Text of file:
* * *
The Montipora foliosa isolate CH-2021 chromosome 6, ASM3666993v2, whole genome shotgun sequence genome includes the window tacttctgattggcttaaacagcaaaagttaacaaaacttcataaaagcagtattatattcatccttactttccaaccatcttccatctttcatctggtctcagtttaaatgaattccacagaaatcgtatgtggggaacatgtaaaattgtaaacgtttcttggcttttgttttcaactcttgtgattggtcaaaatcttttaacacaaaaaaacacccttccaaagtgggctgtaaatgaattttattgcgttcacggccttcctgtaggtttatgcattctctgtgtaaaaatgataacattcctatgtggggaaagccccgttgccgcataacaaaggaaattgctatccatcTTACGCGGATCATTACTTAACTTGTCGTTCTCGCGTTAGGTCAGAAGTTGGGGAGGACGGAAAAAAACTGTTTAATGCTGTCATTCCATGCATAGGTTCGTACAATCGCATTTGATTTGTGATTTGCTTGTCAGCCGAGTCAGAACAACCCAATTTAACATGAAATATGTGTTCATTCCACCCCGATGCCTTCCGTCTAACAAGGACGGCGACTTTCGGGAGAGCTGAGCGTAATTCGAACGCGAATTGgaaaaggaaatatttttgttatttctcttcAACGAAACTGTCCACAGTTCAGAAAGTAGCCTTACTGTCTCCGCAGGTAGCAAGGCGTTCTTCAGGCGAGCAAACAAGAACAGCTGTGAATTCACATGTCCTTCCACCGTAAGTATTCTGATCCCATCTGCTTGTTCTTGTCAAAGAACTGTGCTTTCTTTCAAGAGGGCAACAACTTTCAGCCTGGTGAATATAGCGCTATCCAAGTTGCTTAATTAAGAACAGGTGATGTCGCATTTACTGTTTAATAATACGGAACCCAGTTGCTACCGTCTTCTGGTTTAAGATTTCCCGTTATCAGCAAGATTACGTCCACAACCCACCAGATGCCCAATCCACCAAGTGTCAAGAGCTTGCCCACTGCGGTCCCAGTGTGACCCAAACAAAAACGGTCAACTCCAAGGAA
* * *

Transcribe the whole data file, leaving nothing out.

The Montipora foliosa isolate CH-2021 chromosome 6, ASM3666993v2, whole genome shotgun sequence genome includes the window tacttctgattggcttaaacagcaaaagttaacaaaacttcataaaagcagtattatattcatccttactttccaaccatcttccatctttcatctggtctcagtttaaatgaattccacagaaatcgtatgtggggaacatgtaaaattgtaaacgtttcttggcttttgttttcaactcttgtgattggtcaaaatcttttaacacaaaaaaacacccttccaaagtgggctgtaaatgaattttattgcgttcacggccttcctgtaggtttatgcattctctgtgtaaaaatgataacattcctatgtggggaaagccccgttgccgcataacaaaggaaattgctatccatcTTACGCGGATCATTACTTAACTTGTCGTTCTCGCGTTAGGTCAGAAGTTGGGGAGGACGGAAAAAAACTGTTTAATGCTGTCATTCCATGCATAGGTTCGTACAATCGCATTTGATTTGTGATTTGCTTGTCAGCCGAGTCAGAACAACCCAATTTAACATGAAATATGTGTTCATTCCACCCCGATGCCTTCCGTCTAACAAGGACGGCGACTTTCGGGAGAGCTGAGCGTAATTCGAACGCGAATTGgaaaaggaaatatttttgttatttctcttcAACGAAACTGTCCACAGTTCAGAAAGTAGCCTTACTGTCTCCGCAGGTAGCAAGGCGTTCTTCAGGCGAGCAAACAAGAACAGCTGTGAATTCACATGTCCTTCCACCGTAAGTATTCTGATCCCATCTGCTTGTTCTTGTCAAAGAACTGTGCTTTCTTTCAAGAGGGCAACAACTTTCAGCCTGGTGAATATAGCGCTATCCAAGTTGCTTAATTAAGAACAGGTGATGTCGCATTTACTGTTTAATAATACGGAACCCAGTTGCTACCGTCTTCTGGTTTAAGATTTCCCGTTATCAGCAAGATTACGTCCACAACCCACCAGATGCCCAATCCACCAAGTGTCAAGAGCTTGCCCACTGCGGTCCCAGTGTGACCCAAACAAAAACGGTCAACTCCAAGGAA